We disagree, and think the accumulated experience about what works and what doesn’t work for care management suggests that a “Small Data” approach might be good enough for many medical groups, while being more immediately implementable and a lot less costly. We’re not convinced, in other words, that the problem for ACOs is a scarcity of data or second rate analytics. Rather, the problem is that we are not taking advantage of, and using more intelligently, the data and analytics already in place, or nearly in place.
For those of you who are interested in the concept of Big Data, Steve Lohr recently wrote a good overview in his column in the New York Times, in which he said:
“Big Data is a shorthand label that typically means applying the tools of artificial intelligence, like machine learning, to vast new troves of data beyond that captured in standard databases. The new data sources include Web-browsing data trails, social network communications, sensor data and surveillance data.”
Applied to health care and ACOs, the proponents of Big Data suggest that some version of IBM’s now-famous Watson, teamed up with arrays of sensors and a very large clinical data repository containing virtually every known fact about all of the patients seen by the medical group, is a needed investment. Of course, many of these data are not currently available in structured, that is computable, format. So one of the costly requirements that Big Data may impose on us results from the need to convert large amounts of unstructured or poorly structured data to structured data. But when that is accomplished, so advocates tell us, Big Data is not only good for quality care, but is “absolutely essential” for attaining the cost efficiency needed by doctors and nurses to have a positive and money-making experience with accountable care shared-savings, gain-share, or risk contracts.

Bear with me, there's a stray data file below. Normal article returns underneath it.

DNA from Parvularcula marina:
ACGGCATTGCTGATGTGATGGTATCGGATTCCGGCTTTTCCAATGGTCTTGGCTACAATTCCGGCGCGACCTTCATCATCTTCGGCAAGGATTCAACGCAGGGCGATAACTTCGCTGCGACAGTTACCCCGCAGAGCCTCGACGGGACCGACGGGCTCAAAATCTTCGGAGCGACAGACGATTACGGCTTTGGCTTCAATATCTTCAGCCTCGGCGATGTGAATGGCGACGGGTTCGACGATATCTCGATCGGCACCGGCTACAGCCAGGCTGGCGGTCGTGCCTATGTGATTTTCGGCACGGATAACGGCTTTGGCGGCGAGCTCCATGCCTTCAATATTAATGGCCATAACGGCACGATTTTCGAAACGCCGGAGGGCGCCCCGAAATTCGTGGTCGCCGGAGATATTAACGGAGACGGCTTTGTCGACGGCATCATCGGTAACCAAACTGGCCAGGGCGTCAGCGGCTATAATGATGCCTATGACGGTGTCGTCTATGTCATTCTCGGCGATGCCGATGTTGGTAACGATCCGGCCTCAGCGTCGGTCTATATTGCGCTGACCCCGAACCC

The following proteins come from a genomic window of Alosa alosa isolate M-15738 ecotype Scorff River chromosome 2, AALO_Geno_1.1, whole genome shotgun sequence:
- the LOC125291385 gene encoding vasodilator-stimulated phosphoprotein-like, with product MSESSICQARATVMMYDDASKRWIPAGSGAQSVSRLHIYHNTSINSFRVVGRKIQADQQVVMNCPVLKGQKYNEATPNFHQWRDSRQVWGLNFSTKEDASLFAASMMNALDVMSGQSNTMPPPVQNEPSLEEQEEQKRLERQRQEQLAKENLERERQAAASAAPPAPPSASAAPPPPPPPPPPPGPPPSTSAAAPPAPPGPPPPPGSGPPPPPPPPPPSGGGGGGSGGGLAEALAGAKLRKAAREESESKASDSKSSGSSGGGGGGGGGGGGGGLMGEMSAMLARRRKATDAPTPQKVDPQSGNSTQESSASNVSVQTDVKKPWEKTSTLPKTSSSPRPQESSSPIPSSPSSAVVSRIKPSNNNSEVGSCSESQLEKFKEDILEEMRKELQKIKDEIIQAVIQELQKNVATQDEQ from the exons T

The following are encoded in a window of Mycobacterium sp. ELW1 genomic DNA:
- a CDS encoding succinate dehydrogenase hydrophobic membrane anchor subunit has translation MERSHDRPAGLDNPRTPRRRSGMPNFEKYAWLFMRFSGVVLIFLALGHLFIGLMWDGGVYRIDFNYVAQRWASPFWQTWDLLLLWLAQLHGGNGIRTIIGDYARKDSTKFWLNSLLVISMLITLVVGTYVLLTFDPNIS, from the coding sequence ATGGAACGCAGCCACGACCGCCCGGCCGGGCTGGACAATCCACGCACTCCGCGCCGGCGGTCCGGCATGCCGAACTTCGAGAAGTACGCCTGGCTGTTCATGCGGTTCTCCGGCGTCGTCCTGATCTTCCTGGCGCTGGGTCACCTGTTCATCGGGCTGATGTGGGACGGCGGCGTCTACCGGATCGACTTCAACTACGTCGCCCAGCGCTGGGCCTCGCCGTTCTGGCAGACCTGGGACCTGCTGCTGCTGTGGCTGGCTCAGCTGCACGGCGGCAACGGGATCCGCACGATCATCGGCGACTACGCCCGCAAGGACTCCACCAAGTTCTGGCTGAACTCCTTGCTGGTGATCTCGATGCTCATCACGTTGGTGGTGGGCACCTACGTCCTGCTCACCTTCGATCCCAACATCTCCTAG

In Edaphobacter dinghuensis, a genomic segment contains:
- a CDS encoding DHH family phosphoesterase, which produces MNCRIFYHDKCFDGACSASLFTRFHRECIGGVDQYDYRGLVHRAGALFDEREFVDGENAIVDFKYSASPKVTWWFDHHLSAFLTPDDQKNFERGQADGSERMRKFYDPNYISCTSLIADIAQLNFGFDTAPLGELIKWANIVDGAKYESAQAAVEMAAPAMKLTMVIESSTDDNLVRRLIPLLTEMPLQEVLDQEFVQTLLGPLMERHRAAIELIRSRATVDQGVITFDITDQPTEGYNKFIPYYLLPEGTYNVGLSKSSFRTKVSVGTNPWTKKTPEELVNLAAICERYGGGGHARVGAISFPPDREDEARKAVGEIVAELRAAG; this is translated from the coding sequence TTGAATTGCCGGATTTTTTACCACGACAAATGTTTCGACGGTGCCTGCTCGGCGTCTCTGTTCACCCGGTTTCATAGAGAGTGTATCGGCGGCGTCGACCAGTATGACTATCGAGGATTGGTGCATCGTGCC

Throughout history, physicians have treated patients for conditions that generations of their professional successors later deemed figments of their (the physicians’) imaginations. The list is long, but in just the last 100 years, it has included such disorders as female hysteria, homosexuality, moral insanity, neurasthenia, and vapors, among many others. The consequences of such diagnoses were not trivial, and in some cases, patients were stigmatized, ostracized, subjected involuntarily to a variety of noxious treatments, and even incarcerated because of them. Yet we now believe that each of these conditions was a fiction, and they are absent from today’s textbooks.
Something similar may be afoot in the profession of medicine today. The affliction is known as conflict of interest, and medicine is thought to be suffering a pandemic of it. In fact, its proponents argue that no physician is safe. Its symptoms among researchers are a tendency to conduct investigations and publish results that are biased, and among clinicians, to prescribe tests and therapies that their patients do not really need. The underlying cause of the condition is thought to be financial inducements from industry, which lead these gullible physicians and scientists to betray their personal and professional integrity without even knowing it.
For example, industry funding of research might lead physician-scientists to bias their results in ways that line the pockets of pharmaceutical companies and medical device manufacturers. Likewise, the presence of industry representatives in offices and hospitals might lead physicians to write inappropriate prescriptions for industry-promoted drugs. If physicians are presented with a gift such as a pen, a notepad, a book, or a free meal from an industry representative, they might be more inclined to use that company’s products in their practice. The implication? Physicians are insufficiently self-aware and trustworthy to put patients’ interests above their own.